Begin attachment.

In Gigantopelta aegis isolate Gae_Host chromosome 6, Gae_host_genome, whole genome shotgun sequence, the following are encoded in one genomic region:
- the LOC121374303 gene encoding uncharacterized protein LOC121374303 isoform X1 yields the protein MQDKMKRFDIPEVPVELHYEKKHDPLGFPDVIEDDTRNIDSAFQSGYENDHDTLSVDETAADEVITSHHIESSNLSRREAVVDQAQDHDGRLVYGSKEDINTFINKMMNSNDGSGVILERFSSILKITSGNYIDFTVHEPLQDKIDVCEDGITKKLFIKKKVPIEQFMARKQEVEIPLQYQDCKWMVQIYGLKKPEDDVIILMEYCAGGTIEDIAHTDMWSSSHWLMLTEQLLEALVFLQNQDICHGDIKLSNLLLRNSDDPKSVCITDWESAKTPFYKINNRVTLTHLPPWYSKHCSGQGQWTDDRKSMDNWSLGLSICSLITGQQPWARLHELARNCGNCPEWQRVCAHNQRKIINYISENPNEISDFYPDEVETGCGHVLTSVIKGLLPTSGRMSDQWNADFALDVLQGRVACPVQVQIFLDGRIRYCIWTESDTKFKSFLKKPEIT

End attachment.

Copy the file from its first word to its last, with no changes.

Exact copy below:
In Gigantopelta aegis isolate Gae_Host chromosome 6, Gae_host_genome, whole genome shotgun sequence, the following are encoded in one genomic region:
- the LOC121374303 gene encoding uncharacterized protein LOC121374303 isoform X1 yields the protein MQDKMKRFDIPEVPVELHYEKKHDPLGFPDVIEDDTRNIDSAFQSGYENDHDTLSVDETAADEVITSHHIESSNLSRREAVVDQAQDHDGRLVYGSKEDINTFINKMMNSNDGSGVILERFSSILKITSGNYIDFTVHEPLQDKIDVCEDGITKKLFIKKKVPIEQFMARKQEVEIPLQYQDCKWMVQIYGLKKPEDDVIILMEYCAGGTIEDIAHTDMWSSSHWLMLTEQLLEALVFLQNQDICHGDIKLSNLLLRNSDDPKSVCITDWESAKTPFYKINNRVTLTHLPPWYSKHCSGQGQWTDDRKSMDNWSLGLSICSLITGQQPWARLHELARNCGNCPEWQRVCAHNQRKIINYISENPNEISDFYPDEVETGCGHVLTSVIKGLLPTSGRMSDQWNADFALDVLQGRVACPVQVQIFLDGRIRYCIWTESDTKFKSFLKKPEIT